I wasn’t conscious when they sent for the body bag on February 7, 2019. I have just a vague sense of getting slammed to the diamond plate deck of the medicvac helicopter. Minutes before, I had simply turned to my visitor and said, “Unfortunately, you have to call 911 right now.”
Thirty seconds later I had removed my chainsaw safety gear and collapsed in my front porch.
I was flatlined for 30 minutes.
When they brought me out of the induced coma, I had drainage tubes and IV’s everywhere. My son was staring at me and held my hand. I whispered in a hoarse voice, “Conrad, I’m so glad you’re here.” My 18-year-old son had been put in charge of my entire world as he watched me die hours before. He coordinated with other men, and they came. My wife was still 2500 miles away getting on a plane.
The surgeon stood in the doorway with his arms crossed, shaking his head and told me I was one lucky son-of-a-bitch and refused to take credit for my recovery. I had had an aortic dissection, a freak event where your heart rips in half. About eight percent survive; most that do are so severely affected by a massive stroke, they live lives on ventilators or in wheel chairs.
My scar travels the length of my sternum with two puncture holes where drainage tubes lived for a week or so. I have some numbness in my foot and leg, I am short of breath, but I am alive.
It has healed pretty well, and I touch it every day, to make sure it is real.
I have discussed my flirtation with the abyss at length with just a couple people but never publicly. I will only say here that I have an awareness of knowledge and wisdom that I keep locked away except in those moments when I weep for joy at the beauty that surrounds me in the place where I live. I have developed a vicious appreciation for my family, the men in my life, a son that handled his shit impeccably and two female helicopter pilot medics who came to get a selfie with me because they were amazed I survived.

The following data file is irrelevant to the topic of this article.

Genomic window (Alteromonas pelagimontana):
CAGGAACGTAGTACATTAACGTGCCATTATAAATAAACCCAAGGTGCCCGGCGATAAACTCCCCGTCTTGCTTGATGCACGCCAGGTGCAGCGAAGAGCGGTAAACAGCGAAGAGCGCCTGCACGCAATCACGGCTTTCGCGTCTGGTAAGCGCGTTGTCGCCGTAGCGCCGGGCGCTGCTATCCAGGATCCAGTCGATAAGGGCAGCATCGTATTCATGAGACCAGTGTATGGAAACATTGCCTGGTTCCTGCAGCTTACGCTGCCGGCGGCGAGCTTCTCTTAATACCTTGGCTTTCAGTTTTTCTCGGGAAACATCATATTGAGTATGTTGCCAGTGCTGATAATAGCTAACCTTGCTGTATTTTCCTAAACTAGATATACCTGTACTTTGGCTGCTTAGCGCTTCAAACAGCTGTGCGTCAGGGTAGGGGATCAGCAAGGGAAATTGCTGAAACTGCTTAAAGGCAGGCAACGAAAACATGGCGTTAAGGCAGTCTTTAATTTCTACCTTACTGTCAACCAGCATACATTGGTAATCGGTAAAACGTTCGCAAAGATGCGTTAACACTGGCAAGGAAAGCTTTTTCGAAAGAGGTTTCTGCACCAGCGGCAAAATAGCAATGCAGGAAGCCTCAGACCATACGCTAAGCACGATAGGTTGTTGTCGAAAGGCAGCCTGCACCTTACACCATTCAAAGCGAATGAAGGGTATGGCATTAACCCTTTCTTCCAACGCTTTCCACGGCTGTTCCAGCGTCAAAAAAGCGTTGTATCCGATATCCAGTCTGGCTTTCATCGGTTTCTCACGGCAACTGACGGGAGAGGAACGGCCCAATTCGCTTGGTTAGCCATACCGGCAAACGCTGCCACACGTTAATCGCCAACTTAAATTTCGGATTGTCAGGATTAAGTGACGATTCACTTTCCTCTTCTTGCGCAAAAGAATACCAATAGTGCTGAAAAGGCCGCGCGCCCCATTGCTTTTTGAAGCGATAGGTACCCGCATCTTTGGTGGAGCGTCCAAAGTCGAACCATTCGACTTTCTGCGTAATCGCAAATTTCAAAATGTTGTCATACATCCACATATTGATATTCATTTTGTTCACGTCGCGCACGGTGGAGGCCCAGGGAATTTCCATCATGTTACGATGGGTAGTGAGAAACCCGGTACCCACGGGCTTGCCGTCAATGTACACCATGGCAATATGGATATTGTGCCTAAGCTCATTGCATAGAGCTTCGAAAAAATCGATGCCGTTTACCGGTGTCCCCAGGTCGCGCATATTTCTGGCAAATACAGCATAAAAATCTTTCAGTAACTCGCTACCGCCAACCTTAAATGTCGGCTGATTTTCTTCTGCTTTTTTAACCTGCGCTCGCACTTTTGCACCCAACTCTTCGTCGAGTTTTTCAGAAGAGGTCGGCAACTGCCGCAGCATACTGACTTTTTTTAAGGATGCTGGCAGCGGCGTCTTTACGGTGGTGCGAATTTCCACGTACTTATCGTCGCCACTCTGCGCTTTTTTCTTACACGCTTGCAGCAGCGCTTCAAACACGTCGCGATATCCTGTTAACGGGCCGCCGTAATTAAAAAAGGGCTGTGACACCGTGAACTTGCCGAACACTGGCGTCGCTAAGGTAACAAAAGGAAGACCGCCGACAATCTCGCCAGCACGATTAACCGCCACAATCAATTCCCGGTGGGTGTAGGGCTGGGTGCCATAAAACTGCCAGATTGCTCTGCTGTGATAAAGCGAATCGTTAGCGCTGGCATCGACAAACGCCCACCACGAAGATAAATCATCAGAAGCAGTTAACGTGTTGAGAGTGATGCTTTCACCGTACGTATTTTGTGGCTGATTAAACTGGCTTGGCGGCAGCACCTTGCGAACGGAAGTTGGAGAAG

I also have a general lack of empathy for those that quit without good excuse. I’ve had to relearn some reading skills as well as complete dozens of hours of physical and cardio rehab. I’ve been dead and I still drive a 200-mph sports car, mow my own lawn, and cut trails on our own little mountain. I’ve given away more to charity, acted in movies, acted in plays, built a theater for the local children’s acting school, completed eight college courses in the last 18 months.
I am fighting to be alive more than ever.
I am doing things I’ve never done before. I live by the Code. I eat an ice cream cone at the general store on Main Street in our little village whenever I can, because I can.
My license plate on my car reads GIVE. I walk the talk.
I want my scar to mean something, to be a lesson, a marker. A line in the sand. A challenge. An example of Faith, Grace and Gratitude. Thanks to the men who raised me from a boy at the age of 35. I want them to know that their lessons have not been wasted on this man. I have used them all to the benefit of my marriage, my children and my community.
I often think my scar is not just for me; it is the reminder that all of those people around me have their own experience of my temporary fatality. They have their own story, their own lessons, their own reminder of life’s fragility. I am just the dude in the ICU.
Their stories may in fact be clearer because they are written in the light of the conscious; my memories are from another place in the darkness.
2 thoughts on “Flatlined for 30 Minutes”
Rock on, brother, rock on.
We are blessed to wake up alive every day…and then to carry on the mission…indeed, my brother, you are shining the light and leading the way on this…God bless!